Polls, however, disagree with the presidential statement.
President Donald J. Trump of the United States, in a recent interview, expressed confidence that evangelicals will come in droves to the polls and vote GOP in the midterm elections today. He claimed no other president has done more for Christianity than himself. The president mentioned the nullification of the Johnson Amendment among many others to bolster his statement. The Amendment is a U.S. tax code provision which stops faith groups from opposing or endorsing any political candidate.
The reality is however different. Both conservative and progressive religious groups agree that the Trump executive order aimed at the Johnson amendment has, in reality, carried a minimal impact on the ability of religious leaders to engage in their political campaigns. Trump also mentioned his intent to protect Mexico City policy. The latter restricts American aid from flowing into foreign non-governmental organizations engaged in the health sector which offer women constructive abortion advice. In reality, the new policy put in place inhibitory clauses on a group of health organizations. Worse, the new wording can be applied to approximately 15 times the quantity of previously affected aid.
Trump is overly optimistic. Although he claims his policies have benefited all Americans, the presidential approval ratings narrate another story. A survey made by the Public Religion Research Institute (PRRI) paints another picture altogether. The survey revealed most U.S. religious groups harbor unfavorable opinions when it comes to his presidency. Among black Protestants, 80 percent hold an unfavorable view of the Trump presidency. When it comes to unaffiliated U.S. citizens, 75 percent regard him as unsuitable to the presidential post. Massive disapprovals were also gathered from non-Christian religious U.S. citizens and Hispanic Catholics at 73 percent and 74 percent respectively. The only exception with a favorable tilt is white evangelical Protestants, with 68 percent of those surveyed holding favorable views and 28 percent strongly supporting Trump.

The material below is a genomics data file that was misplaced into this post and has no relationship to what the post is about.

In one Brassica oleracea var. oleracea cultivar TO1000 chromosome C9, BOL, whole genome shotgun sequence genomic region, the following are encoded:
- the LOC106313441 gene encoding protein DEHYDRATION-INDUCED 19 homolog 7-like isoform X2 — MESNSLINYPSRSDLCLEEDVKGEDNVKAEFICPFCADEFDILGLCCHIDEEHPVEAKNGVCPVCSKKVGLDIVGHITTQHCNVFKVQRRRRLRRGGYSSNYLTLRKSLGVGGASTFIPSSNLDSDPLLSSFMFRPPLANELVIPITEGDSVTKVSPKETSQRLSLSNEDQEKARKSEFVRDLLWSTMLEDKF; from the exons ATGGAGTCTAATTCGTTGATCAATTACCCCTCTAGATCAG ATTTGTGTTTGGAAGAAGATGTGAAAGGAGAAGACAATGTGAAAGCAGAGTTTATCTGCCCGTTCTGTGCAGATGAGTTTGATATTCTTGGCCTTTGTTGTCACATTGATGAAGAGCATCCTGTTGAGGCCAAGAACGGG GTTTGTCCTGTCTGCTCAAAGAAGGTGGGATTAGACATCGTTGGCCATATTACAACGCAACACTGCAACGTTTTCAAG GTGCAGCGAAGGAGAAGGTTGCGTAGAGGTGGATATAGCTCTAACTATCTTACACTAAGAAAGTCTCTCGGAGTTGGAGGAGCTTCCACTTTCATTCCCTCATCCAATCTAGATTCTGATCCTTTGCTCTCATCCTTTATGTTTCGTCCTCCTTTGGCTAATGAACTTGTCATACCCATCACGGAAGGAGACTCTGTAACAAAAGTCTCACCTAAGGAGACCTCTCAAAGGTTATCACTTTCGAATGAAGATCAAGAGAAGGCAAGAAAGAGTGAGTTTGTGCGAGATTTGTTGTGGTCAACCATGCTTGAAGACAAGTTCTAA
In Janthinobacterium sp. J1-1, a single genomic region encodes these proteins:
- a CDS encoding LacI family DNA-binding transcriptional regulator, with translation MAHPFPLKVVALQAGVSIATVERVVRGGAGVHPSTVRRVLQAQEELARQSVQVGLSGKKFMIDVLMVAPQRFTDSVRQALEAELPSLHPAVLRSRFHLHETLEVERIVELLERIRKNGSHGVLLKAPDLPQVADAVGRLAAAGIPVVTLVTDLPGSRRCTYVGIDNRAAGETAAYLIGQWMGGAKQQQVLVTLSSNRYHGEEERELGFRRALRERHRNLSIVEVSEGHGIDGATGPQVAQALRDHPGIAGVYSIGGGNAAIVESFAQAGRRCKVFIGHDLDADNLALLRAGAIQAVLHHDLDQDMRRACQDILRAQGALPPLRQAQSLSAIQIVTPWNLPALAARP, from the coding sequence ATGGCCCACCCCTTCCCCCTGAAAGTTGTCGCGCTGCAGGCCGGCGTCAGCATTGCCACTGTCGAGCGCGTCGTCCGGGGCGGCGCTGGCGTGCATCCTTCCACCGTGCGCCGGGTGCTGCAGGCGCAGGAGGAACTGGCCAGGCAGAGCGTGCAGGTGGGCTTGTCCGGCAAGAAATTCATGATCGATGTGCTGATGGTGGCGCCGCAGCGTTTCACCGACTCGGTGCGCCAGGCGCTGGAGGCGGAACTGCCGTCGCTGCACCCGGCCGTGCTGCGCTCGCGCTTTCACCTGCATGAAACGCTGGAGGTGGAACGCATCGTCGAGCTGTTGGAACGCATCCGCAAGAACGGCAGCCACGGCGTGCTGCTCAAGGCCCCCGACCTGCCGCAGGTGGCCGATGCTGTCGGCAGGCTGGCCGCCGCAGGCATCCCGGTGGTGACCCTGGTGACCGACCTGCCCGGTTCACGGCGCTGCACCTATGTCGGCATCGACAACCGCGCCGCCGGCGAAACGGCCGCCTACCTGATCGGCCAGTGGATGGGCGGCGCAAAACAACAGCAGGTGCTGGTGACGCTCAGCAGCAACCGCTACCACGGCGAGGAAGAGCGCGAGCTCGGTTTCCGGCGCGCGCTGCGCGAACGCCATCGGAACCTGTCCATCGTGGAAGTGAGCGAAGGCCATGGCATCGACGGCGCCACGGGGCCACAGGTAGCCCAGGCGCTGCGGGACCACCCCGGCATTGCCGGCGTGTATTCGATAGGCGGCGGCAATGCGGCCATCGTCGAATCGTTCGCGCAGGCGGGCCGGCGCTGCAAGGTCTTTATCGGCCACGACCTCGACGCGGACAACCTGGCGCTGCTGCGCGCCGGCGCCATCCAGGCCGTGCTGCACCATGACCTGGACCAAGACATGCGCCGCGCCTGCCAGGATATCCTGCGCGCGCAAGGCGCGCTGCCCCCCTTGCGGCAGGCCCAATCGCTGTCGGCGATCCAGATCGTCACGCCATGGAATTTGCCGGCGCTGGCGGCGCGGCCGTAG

"Rumor has it…" "People say…" "…my crowds are bigger…" "Nobody's done more for religion…" "I alone can fix it…"
It's sad that you lie to yourself as much or more than you lie to us.
— Tim Jackson (@Tenofee) November 5, 2018
It is clear the president will rely on the support of evangelicals for midterm wins. Trump hopes that similar to his electoral victory in 2016, about 81 percent of these evangelicals will vote Republican in the midterm election. Trump is confident of his support base remaining intact when he will be up for re-election in 2020. Brian McLaren, a Christian author known for his progressive views, opined that Trump's claim to be fair for all Americans could only be described as “laughable.” He reminded the interviewer that as per Christ those who gain the special favors of the president do so by selling their souls.